Garissa attack: Kenyan minister admits tipoff on al-Shabaab assault was ignored

A woman is rescued from the building where she had been held hostage after a fierce gunfight between Kenyan soldiers and al-Shabaab attackers at Garissa University. Photograph: Dai Kurokawa/EPA



Kenya’s interior minister has admitted that intelligence was ignored and the security response botched regarding the Islamist massacre of nearly 150 people at Garissa university in April.

“There was lack of coordination on the side of the officers,,” Joseph Nkaissery told a parliamentary committee on Thursday. “There was intelligence that this place was going to be attacked.”

The interior minister said security should have been “beefed up” but was not, and that once the attack began a “lack of coordination” undermined the response.

Militants from Somalia’s al-Qaida-linked al-Shabaab rebels killed 148 people during the assault on Garissa University College in north-east Kenya on 2 April. It was the group’s deadliest attack to date.

The intelligence and security failings are reminiscent of the 2013 attack on Nairobi’s Westgate mall, when prior intelligence was also ignored and there was a similarly botched response, during which a lack of coordination led to the Kenyan army and police firing on each other.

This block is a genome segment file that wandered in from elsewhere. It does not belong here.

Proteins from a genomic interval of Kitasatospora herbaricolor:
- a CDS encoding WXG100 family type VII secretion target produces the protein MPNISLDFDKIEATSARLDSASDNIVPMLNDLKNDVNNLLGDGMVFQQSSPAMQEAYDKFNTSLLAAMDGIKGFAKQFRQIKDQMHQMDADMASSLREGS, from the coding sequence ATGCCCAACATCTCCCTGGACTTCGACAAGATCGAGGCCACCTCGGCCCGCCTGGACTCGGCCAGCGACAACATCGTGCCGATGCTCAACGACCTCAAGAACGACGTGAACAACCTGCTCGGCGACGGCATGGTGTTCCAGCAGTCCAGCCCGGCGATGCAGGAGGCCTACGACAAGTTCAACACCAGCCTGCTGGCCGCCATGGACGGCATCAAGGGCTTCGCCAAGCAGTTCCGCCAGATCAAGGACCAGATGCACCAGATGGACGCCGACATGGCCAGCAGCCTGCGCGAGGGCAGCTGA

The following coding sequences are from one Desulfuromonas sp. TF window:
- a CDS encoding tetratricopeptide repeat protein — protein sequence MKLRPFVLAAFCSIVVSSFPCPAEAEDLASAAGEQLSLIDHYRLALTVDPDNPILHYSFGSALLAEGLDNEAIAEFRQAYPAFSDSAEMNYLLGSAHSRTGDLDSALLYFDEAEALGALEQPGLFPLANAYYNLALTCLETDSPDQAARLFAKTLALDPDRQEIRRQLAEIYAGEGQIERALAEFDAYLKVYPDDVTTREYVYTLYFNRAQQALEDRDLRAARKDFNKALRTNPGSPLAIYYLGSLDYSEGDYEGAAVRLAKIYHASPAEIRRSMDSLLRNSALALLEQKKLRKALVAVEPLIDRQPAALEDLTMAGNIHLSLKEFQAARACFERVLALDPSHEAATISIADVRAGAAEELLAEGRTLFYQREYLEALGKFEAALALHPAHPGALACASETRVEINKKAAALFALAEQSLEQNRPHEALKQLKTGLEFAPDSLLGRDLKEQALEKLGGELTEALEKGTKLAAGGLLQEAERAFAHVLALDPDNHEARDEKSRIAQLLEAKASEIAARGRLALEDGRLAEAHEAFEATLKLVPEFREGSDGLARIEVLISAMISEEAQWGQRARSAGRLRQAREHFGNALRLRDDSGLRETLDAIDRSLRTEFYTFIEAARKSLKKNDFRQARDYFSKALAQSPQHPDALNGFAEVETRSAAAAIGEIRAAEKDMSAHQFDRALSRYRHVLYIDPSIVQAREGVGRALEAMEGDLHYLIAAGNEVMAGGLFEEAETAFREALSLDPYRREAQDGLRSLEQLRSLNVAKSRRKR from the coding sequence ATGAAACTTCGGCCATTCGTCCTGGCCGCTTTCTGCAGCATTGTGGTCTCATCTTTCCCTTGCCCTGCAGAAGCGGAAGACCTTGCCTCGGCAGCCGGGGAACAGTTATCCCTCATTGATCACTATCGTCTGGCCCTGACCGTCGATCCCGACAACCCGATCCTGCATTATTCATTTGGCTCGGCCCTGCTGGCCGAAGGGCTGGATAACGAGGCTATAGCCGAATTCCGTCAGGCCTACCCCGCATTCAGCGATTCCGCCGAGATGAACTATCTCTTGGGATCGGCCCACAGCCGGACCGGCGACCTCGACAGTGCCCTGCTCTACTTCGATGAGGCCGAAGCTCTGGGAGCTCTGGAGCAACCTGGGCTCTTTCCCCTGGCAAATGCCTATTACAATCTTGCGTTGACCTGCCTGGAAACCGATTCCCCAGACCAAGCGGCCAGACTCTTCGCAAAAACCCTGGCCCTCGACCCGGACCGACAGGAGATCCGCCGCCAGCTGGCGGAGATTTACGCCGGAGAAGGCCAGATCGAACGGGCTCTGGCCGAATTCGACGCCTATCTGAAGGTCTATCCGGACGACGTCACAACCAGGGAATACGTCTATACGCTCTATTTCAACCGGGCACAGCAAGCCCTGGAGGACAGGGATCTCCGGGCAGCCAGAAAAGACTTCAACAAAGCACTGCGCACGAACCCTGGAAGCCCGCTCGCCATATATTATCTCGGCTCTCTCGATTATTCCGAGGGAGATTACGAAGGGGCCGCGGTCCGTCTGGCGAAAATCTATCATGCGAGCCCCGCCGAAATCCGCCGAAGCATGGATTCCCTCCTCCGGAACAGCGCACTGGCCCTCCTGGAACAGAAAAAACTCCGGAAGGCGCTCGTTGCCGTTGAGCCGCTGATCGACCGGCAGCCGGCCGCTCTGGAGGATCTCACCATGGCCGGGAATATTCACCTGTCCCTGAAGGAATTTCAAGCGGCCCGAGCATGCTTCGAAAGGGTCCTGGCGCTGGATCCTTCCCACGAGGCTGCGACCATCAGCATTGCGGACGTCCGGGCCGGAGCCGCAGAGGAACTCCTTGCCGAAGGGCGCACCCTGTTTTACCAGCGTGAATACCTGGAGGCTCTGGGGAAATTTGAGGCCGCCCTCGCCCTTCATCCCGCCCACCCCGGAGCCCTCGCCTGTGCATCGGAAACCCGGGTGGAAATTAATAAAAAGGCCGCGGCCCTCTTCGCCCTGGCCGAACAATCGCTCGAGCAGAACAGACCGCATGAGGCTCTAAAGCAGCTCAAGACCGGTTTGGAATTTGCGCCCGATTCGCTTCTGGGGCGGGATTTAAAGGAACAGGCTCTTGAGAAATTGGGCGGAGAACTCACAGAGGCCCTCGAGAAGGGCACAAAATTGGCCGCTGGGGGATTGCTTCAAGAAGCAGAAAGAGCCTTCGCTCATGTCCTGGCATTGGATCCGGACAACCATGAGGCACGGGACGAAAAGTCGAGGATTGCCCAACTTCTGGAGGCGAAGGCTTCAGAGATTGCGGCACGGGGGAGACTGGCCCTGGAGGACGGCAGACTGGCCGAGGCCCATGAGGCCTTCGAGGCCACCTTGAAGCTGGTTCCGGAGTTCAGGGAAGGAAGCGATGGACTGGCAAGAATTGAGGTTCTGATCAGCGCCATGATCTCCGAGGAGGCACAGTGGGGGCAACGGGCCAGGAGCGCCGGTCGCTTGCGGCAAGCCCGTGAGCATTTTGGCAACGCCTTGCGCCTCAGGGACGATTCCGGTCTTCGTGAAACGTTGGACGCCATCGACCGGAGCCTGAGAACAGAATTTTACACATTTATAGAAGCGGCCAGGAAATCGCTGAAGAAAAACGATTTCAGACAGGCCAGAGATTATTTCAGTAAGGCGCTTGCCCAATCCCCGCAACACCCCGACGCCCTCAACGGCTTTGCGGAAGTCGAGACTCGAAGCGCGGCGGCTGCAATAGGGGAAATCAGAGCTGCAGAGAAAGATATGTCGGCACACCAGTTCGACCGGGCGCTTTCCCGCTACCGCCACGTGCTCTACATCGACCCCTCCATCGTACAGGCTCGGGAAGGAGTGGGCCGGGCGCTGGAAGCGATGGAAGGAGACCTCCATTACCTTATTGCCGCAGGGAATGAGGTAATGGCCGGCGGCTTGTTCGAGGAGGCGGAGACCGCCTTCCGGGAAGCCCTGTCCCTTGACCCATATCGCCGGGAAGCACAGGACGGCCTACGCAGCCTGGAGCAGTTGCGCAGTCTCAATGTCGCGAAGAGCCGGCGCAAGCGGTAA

Appearing before a parliamentary security committee, Nkaissery – who was appointed interior minister in December after his predecessor was sacked following a series of deadly al-Shabaab attacks – defended his ministry and instead blamed regional and county security officials for the failings.

Earlier in April two civil servants and seven police officers were suspended pending investigation into suspected negligence.

Nkaissery also said that because the busy university hostels were “congested” and had grilles on the windows it was difficult for students to escape and for soldiers and a specially trained police unit to get inside the buildings, meaning more lives were lost.

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